Moving on in the chapter - When artists are offered and choose to receive accolades such as Order Of The British Empire from the British Establishment and in person from the Royal Family suddenly 'London' is not referred to quite so disparagingly. Did well deserving artists refuse or accept these symbols of recognition for their contribution to Art on the grounds that they were Scottish Artists or did they accept them or refuse them on the grounds that they were British Artists or did they accept or refuse them without such qualified grounds? I don't t know and I suggest neither does Vic. Maybe he should ask them.
I put it to you that this is a shallow book, useful, as far as I can tell in historical detail about music being made in Scotland up to the current time, but because there is no solid subjective thinking behind it the book it will soon be superseded by the next more up to date book. Hence Vic's social media activity to get as many sales in before the sell by date kicks in and another more up to date book is written. Will there really be much demand for the book in three years time or so? If there is little point in buying it a few years down the road then what is the point in buying it now? He is right to glorify music made in Scotland, but if he is to make the kind references to the social landscape of Scotland that he has chosen to do, then I think he has weakened the standing that this book could have enjoyed had that aspect been done in such a way that people like me would not challenge it, unless it is the case that I am alone.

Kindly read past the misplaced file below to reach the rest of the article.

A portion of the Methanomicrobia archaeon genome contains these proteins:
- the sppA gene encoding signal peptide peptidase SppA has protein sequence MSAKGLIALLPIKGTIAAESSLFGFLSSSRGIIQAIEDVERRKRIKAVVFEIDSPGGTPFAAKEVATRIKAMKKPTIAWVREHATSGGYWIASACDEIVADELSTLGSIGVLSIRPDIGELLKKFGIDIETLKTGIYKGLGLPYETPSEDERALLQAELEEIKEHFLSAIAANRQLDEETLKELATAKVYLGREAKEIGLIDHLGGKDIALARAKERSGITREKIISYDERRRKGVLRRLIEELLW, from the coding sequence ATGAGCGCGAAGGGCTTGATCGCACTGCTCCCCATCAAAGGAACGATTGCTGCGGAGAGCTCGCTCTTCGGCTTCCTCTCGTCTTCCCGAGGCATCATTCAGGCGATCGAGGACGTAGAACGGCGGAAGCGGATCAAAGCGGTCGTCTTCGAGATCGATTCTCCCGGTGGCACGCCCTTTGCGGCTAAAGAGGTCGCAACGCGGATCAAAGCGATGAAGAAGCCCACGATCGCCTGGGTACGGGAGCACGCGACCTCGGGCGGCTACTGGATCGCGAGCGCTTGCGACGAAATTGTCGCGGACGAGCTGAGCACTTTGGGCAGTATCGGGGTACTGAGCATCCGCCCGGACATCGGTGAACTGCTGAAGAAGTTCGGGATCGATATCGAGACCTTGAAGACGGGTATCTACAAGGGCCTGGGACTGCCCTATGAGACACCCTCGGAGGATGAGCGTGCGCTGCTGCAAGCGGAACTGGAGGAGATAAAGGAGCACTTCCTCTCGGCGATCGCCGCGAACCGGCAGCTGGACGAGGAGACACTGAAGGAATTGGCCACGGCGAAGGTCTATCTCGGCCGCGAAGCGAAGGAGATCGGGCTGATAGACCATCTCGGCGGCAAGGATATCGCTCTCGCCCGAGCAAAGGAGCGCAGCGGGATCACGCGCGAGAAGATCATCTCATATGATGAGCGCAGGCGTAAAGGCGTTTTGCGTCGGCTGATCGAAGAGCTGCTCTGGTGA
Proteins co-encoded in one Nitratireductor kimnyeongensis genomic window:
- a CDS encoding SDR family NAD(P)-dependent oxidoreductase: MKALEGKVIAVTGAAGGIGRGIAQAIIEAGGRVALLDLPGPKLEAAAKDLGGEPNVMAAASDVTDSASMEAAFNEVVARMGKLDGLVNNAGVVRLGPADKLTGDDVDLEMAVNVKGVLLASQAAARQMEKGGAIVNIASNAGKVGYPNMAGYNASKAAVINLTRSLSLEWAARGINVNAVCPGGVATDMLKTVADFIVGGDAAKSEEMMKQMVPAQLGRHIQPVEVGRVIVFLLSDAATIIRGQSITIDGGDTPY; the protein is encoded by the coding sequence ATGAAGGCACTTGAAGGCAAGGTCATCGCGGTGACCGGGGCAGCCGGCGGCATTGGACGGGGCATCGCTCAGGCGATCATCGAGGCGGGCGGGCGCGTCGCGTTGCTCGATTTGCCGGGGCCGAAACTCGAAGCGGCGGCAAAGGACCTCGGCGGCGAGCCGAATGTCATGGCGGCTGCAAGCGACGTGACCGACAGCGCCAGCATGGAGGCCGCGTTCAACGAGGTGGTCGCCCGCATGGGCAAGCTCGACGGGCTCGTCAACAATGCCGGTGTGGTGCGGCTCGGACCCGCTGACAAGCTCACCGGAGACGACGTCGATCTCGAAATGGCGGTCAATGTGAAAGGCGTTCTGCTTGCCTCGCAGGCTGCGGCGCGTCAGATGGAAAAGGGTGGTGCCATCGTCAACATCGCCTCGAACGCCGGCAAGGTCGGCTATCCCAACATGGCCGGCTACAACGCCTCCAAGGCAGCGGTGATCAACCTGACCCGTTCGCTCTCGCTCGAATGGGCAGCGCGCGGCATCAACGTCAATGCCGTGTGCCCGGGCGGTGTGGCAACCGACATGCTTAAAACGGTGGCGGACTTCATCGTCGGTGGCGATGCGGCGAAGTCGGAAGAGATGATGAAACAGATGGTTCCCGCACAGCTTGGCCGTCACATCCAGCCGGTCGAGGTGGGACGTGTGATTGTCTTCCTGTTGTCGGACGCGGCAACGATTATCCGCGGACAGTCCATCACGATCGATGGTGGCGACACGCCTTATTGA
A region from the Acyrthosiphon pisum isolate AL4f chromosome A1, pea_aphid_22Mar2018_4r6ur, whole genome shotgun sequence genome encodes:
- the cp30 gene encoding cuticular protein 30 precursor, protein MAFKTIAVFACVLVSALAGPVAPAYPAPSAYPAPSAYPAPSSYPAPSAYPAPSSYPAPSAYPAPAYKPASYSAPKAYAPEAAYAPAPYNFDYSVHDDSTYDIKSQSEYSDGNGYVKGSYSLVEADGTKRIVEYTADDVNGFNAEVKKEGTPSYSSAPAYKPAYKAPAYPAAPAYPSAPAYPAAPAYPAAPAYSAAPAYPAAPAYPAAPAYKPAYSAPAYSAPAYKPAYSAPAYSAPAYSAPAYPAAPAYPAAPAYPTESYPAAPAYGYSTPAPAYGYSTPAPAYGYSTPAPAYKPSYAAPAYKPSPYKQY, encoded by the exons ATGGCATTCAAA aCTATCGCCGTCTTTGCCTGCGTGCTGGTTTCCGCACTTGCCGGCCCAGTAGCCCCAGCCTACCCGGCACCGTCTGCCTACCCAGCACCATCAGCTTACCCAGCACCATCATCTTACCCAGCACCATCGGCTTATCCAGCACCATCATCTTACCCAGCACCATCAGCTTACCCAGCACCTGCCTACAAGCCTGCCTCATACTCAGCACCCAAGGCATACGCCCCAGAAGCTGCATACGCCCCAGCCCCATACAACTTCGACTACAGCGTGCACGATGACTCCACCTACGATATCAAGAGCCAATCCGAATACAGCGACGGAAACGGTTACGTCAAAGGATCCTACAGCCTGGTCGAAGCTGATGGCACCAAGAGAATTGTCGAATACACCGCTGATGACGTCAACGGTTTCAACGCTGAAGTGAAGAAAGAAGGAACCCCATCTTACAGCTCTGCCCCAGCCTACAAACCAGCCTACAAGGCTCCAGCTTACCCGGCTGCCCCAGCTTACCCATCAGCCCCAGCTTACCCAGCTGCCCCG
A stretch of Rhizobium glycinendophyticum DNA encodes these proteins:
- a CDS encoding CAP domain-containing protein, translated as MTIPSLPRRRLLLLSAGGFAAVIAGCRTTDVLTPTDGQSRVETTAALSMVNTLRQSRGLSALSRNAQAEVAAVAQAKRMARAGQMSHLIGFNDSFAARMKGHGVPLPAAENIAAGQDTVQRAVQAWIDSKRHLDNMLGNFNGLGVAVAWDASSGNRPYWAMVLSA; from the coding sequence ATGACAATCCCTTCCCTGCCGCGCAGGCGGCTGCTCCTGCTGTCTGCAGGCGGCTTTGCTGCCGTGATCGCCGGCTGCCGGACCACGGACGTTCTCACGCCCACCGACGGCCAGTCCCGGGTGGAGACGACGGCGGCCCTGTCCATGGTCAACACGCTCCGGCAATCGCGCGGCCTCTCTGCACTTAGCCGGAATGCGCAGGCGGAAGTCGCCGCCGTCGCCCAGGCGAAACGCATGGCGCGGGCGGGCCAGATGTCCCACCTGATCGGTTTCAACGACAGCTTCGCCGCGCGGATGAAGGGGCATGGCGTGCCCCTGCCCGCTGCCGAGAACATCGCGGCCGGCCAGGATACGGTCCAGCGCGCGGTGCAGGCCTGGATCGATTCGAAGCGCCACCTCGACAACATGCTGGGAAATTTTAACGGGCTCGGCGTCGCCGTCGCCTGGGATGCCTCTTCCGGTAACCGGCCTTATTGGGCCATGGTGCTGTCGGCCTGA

So let's go back to Vic's book. We are told that although the initial impact of punk had subsided, its ferocity and anti authoritarianism still permeated youth culture. It must have subsided an awful lot then! Lazy writing. I thought Vic said that it had been taken over by 'kids' from middle class families and that lowest form of life the art school drop out?
Yet more John Peel 'recognition' - from England! We are entertained with a plug for Finiflex's new album. Why? Look forward to your PRS royalty cheques next July boys, somehow I think Vic will be playing your tracks every night.